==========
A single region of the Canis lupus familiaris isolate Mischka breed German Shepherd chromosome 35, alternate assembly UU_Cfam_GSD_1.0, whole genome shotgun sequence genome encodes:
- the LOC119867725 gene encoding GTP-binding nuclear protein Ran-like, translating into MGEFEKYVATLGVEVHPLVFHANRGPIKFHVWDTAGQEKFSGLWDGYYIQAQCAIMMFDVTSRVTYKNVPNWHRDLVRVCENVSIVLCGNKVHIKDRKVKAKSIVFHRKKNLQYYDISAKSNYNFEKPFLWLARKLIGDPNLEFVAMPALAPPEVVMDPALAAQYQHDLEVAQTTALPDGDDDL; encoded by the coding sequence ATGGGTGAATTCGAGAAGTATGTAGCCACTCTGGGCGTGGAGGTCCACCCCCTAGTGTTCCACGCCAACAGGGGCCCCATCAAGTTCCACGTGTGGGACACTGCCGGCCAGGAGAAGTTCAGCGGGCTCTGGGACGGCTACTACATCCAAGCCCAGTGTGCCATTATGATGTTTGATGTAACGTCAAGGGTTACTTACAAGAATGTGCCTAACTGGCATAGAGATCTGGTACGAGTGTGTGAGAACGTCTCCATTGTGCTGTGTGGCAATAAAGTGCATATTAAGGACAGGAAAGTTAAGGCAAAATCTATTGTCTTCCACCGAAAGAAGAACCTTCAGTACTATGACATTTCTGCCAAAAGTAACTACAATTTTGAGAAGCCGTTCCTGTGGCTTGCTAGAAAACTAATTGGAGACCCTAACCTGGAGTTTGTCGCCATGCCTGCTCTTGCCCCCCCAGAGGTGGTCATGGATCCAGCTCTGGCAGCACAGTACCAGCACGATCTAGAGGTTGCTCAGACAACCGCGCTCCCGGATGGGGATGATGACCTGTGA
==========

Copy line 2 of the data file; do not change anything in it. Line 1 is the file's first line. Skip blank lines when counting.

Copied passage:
- the LOC119867725 gene encoding GTP-binding nuclear protein Ran-like, translating into MGEFEKYVATLGVEVHPLVFHANRGPIKFHVWDTAGQEKFSGLWDGYYIQAQCAIMMFDVTSRVTYKNVPNWHRDLVRVCENVSIVLCGNKVHIKDRKVKAKSIVFHRKKNLQYYDISAKSNYNFEKPFLWLARKLIGDPNLEFVAMPALAPPEVVMDPALAAQYQHDLEVAQTTALPDGDDDL; encoded by the coding sequence ATGGGTGAATTCGAGAAGTATGTAGCCACTCTGGGCGTGGAGGTCCACCCCCTAGTGTTCCACGCCAACAGGGGCCCCATCAAGTTCCACGTGTGGGACACTGCCGGCCAGGAGAAGTTCAGCGGGCTCTGGGACGGCTACTACATCCAAGCCCAGTGTGCCATTATGATGTTTGATGTAACGTCAAGGGTTACTTACAAGAATGTGCCTAACTGGCATAGAGATCTGGTACGAGTGTGTGAGAACGTCTCCATTGTGCTGTGTGGCAATAAAGTGCATATTAAGGACAGGAAAGTTAAGGCAAAATCTATTGTCTTCCACCGAAAGAAGAACCTTCAGTACTATGACATTTCTGCCAAAAGTAACTACAATTTTGAGAAGCCGTTCCTGTGGCTTGCTAGAAAACTAATTGGAGACCCTAACCTGGAGTTTGTCGCCATGCCTGCTCTTGCCCCCCCAGAGGTGGTCATGGATCCAGCTCTGGCAGCACAGTACCAGCACGATCTAGAGGTTGCTCAGACAACCGCGCTCCCGGATGGGGATGATGACCTGTGA